The idea of the green belt, which has always neglected the quality of the land in favour of what it prevents, dates back to the early twentieth century, and its roots can be found in the radical urban planning ideas of Geddes, Howard and other garden city pioneers. The ‘unplanned’ developments of interwar Britain (whether speculator’s suburb, roadside ribbon development or plotland) were a major cause for concern for architects, planners and authors of the 1920s and 1930s, among them Patrick Abercrombie (co-creator of the MGB), Clough Williams-Ellis (who built Portmeirion, a town of his own design, on a site of natural beauty in Wales and then wrote books decrying the despoiling of the countryside) and E. M. Forster, whose pageant play ‘England’s Pleasant Land’ called for a nationalised planning system to contain cities and control development.
In 1933, Raymond Unwin, masterplanner of Letchworth Garden City, proposed a ‘Green Girdle’ for London. But he imagined that such an idea would only be possible by the public sector buying up the necessary land, not through the wielding of political or legal power. Ironically, as a result of this, Unwin’s girdle was significantly narrower (and tighter) than the green belt that eventually materialised, something made possible by the new planning powers of the postwar era.
Designed alongside the National Health Service and the Welfare State as part of Britain’s social-democratic project, and sold as a collective vision for London’s future development, the MGB in its early days achieved an impressive political feat; that of marrying the broadly socialist ambitions of the Town and Country Planning Association (improving life in the inner cities) with the conservative-leaning ambitions of organisations like the Council for the Preservation of Rural England. In ‘Controlling London’s Growth: Building the Great Wen’ (1963), Donald Foley wrote that: ‘while the Green Belt concept had the support of those seeking outdoor recreational opportunities for London residents… the scales may well have been tipped by the sympathetic advocacy of a conservative class which has traditionally respected a country gentleman, landed-estate pattern of living combined with an elite responsibility for guardianship of the English countryside.’ This political tension continues to influence the life of the green belt and the rhetoric that surrounds it.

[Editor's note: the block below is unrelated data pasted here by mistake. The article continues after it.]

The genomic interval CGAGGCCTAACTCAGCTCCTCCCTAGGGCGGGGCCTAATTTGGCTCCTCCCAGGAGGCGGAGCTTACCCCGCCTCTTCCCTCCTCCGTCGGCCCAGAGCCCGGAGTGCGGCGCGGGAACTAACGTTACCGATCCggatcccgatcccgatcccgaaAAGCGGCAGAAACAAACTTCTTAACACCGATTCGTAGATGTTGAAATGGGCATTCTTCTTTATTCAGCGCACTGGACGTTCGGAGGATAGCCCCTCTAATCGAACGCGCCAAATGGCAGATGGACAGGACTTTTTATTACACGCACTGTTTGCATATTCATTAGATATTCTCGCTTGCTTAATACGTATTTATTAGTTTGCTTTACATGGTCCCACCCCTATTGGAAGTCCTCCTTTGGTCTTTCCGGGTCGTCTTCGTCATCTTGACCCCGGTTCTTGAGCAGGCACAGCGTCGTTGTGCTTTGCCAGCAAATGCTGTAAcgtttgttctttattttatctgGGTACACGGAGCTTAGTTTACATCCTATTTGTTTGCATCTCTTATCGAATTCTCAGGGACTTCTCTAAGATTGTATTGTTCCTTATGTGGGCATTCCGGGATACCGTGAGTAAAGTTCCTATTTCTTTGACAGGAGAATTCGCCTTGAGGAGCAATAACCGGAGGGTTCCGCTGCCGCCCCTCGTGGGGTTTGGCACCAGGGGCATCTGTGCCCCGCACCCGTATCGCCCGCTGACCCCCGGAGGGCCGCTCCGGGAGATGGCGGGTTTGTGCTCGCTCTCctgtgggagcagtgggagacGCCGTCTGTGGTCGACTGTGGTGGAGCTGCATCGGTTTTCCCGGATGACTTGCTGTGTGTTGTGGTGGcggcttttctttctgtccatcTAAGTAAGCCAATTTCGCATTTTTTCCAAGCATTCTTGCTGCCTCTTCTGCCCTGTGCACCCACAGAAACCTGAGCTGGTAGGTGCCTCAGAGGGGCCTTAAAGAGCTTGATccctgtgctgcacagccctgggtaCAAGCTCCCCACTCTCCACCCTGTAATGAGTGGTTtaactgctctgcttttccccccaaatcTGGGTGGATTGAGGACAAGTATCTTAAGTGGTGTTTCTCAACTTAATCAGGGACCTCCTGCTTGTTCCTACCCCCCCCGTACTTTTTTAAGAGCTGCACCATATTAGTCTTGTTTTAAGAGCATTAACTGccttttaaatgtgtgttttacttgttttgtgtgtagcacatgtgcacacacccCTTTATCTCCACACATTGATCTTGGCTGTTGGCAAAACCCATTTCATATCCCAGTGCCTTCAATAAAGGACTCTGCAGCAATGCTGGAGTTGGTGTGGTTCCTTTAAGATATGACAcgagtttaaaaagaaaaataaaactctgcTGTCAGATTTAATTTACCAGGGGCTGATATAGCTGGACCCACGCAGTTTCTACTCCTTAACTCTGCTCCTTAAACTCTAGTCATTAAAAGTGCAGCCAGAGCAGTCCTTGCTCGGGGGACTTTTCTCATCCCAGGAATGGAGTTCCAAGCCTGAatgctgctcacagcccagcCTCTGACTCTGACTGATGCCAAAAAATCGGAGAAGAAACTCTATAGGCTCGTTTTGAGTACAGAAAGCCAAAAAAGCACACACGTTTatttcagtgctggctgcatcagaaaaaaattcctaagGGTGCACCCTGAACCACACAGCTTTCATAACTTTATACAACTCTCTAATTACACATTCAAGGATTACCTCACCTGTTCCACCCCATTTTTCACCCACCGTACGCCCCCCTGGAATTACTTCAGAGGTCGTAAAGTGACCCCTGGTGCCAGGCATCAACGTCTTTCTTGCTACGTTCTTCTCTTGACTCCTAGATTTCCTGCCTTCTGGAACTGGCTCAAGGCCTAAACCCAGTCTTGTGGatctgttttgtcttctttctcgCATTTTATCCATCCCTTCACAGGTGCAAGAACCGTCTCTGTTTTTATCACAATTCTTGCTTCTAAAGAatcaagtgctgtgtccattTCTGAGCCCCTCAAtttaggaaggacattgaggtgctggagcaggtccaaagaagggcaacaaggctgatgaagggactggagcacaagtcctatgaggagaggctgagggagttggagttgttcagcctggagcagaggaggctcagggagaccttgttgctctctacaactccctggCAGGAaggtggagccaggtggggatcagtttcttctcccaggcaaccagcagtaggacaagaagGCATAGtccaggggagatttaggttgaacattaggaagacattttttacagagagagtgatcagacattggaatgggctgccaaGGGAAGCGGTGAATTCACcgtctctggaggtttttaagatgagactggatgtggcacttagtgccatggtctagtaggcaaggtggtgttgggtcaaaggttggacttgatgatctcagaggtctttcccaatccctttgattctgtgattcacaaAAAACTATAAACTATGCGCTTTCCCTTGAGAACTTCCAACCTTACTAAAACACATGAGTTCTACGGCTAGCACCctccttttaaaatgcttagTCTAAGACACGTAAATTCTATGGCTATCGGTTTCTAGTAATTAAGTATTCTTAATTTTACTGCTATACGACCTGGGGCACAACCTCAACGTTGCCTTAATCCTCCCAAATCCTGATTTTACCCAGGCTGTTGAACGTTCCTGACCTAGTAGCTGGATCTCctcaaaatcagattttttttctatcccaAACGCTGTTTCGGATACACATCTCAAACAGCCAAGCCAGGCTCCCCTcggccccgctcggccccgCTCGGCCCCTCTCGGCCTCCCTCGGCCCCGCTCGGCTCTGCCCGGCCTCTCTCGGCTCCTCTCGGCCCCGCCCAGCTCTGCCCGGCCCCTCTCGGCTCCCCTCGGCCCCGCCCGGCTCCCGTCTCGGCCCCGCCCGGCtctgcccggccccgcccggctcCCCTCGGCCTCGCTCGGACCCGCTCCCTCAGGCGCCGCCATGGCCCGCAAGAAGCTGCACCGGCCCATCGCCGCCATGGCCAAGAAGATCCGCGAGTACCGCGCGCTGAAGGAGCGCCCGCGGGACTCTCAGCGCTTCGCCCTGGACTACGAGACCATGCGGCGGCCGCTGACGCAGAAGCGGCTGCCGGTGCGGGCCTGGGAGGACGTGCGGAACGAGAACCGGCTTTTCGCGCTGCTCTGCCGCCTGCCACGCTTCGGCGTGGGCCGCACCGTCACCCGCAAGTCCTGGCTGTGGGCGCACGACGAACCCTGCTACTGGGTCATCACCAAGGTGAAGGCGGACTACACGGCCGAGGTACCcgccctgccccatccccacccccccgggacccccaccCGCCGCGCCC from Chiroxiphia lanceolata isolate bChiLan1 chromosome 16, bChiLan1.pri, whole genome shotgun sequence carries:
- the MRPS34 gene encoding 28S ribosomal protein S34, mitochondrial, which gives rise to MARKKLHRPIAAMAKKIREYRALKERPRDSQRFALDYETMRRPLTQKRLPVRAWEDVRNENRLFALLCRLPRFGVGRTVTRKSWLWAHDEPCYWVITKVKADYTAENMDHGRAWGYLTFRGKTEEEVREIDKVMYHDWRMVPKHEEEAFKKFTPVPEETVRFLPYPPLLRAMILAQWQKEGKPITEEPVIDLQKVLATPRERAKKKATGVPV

Today, the MGB is increasingly represented not as a work of design but as a crudely enforced constraint on development. On the back of the current UK government’s pro-growth agenda, the belt is shrinking through the country, with an area the size of the London Borough of Hounslow estimated to be built on over the coming 20 years. In the face of increasing pressure on the government to find a solution to the UK’s housing crisis, influential right-wing think tank the Policy Exchange have proposed allowing developers to pay local residents to accept building on the green belt.
To contribute to this re-evaluation our postgraduate architecture students at the Royal College of Art will be working collectively to systematically understand, for the first time since its creation, what the green belt is, how it is used, whose interests it serves and whose it limits. This research will attempt to counter the dumbly binary rhetoric that surrounds the green belt, seeing it neither as land ripe for exploitation by developers nor as a sacrosanct romantic idyll.
The work will also speculate on the role of law, in the form of state control, on spatial planning. Despite its contradictions, the MGB stands as one of the most ambitious achievements of post war social democracy. As such, it presents a large and obstructive target for a contemporary ideology of free-market liberalism. Our aim will be to re-establish the green belt as a work of design, from the scale of building to the scale of national policy.